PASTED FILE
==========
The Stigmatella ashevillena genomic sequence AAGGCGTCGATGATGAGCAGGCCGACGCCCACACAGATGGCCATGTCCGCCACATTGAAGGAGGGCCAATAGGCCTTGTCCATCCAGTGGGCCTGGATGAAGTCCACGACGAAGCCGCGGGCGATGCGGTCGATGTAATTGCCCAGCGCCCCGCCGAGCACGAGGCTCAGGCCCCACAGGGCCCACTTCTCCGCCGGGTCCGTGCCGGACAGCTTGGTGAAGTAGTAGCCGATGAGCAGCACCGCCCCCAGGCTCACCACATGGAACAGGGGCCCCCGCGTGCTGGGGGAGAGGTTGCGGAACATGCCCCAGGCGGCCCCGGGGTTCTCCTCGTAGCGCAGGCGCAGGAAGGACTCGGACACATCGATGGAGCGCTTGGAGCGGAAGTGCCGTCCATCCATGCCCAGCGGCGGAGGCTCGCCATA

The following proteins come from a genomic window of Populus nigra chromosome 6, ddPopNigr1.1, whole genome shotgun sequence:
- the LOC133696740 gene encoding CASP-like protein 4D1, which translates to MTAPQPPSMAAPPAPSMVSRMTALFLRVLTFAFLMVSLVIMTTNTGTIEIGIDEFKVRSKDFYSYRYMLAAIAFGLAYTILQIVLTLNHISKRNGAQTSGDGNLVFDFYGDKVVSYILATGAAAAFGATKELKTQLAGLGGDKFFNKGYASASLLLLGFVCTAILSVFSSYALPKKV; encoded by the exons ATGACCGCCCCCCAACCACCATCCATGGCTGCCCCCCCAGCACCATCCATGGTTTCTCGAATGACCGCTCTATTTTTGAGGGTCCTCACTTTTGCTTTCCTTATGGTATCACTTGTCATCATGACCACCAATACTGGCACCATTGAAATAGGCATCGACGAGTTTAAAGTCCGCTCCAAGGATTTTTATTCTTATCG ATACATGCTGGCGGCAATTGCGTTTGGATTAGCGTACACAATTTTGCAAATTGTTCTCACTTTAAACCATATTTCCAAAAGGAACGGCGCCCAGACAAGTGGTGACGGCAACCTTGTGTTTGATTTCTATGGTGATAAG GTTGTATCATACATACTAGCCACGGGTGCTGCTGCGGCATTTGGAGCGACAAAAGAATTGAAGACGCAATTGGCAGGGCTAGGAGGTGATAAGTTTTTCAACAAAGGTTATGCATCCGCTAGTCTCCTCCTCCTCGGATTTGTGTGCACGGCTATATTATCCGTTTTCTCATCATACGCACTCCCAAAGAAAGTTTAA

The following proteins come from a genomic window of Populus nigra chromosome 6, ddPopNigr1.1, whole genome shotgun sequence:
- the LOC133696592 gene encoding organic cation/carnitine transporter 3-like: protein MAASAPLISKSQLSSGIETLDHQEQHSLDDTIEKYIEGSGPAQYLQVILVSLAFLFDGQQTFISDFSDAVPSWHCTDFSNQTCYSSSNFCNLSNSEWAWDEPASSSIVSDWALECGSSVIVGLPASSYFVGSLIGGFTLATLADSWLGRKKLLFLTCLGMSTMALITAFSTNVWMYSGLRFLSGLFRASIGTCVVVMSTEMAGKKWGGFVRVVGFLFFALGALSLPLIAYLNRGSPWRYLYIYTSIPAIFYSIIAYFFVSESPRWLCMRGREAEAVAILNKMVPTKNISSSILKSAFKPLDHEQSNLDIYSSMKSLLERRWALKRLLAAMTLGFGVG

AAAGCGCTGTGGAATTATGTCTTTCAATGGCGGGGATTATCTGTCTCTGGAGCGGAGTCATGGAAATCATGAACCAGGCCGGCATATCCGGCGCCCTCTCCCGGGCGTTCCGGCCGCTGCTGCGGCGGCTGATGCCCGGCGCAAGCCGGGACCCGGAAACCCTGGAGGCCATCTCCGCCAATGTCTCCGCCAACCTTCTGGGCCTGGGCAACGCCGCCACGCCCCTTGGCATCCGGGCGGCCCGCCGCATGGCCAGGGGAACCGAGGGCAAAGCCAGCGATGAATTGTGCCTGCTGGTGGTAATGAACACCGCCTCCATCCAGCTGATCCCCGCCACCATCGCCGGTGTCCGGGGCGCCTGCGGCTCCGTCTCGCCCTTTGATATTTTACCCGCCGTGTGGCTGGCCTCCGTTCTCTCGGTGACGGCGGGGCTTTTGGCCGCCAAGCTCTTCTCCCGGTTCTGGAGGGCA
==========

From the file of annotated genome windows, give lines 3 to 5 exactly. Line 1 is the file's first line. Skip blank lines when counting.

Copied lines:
- the LOC133696740 gene encoding CASP-like protein 4D1, which translates to MTAPQPPSMAAPPAPSMVSRMTALFLRVLTFAFLMVSLVIMTTNTGTIEIGIDEFKVRSKDFYSYRYMLAAIAFGLAYTILQIVLTLNHISKRNGAQTSGDGNLVFDFYGDKVVSYILATGAAAAFGATKELKTQLAGLGGDKFFNKGYASASLLLLGFVCTAILSVFSSYALPKKV; encoded by the exons ATGACCGCCCCCCAACCACCATCCATGGCTGCCCCCCCAGCACCATCCATGGTTTCTCGAATGACCGCTCTATTTTTGAGGGTCCTCACTTTTGCTTTCCTTATGGTATCACTTGTCATCATGACCACCAATACTGGCACCATTGAAATAGGCATCGACGAGTTTAAAGTCCGCTCCAAGGATTTTTATTCTTATCG ATACATGCTGGCGGCAATTGCGTTTGGATTAGCGTACACAATTTTGCAAATTGTTCTCACTTTAAACCATATTTCCAAAAGGAACGGCGCCCAGACAAGTGGTGACGGCAACCTTGTGTTTGATTTCTATGGTGATAAG GTTGTATCATACATACTAGCCACGGGTGCTGCTGCGGCATTTGGAGCGACAAAAGAATTGAAGACGCAATTGGCAGGGCTAGGAGGTGATAAGTTTTTCAACAAAGGTTATGCATCCGCTAGTCTCCTCCTCCTCGGATTTGTGTGCACGGCTATATTATCCGTTTTCTCATCATACGCACTCCCAAAGAAAGTTTAA

The following proteins come from a genomic window of Populus nigra chromosome 6, ddPopNigr1.1, whole genome shotgun sequence:
- the LOC133696592 gene encoding organic cation/carnitine transporter 3-like: protein MAASAPLISKSQLSSGIETLDHQEQHSLDDTIEKYIEGSGPAQYLQVILVSLAFLFDGQQTFISDFSDAVPSWHCTDFSNQTCYSSSNFCNLSNSEWAWDEPASSSIVSDWALECGSSVIVGLPASSYFVGSLIGGFTLATLADSWLGRKKLLFLTCLGMSTMALITAFSTNVWMYSGLRFLSGLFRASIGTCVVVMSTEMAGKKWGGFVRVVGFLFFALGALSLPLIAYLNRGSPWRYLYIYTSIPAIFYSIIAYFFVSESPRWLCMRGREAEAVAILNKMVPTKNISSSILKSAFKPLDHEQSNLDIYSSMKSLLERRWALKRLLAAMTLGFGVG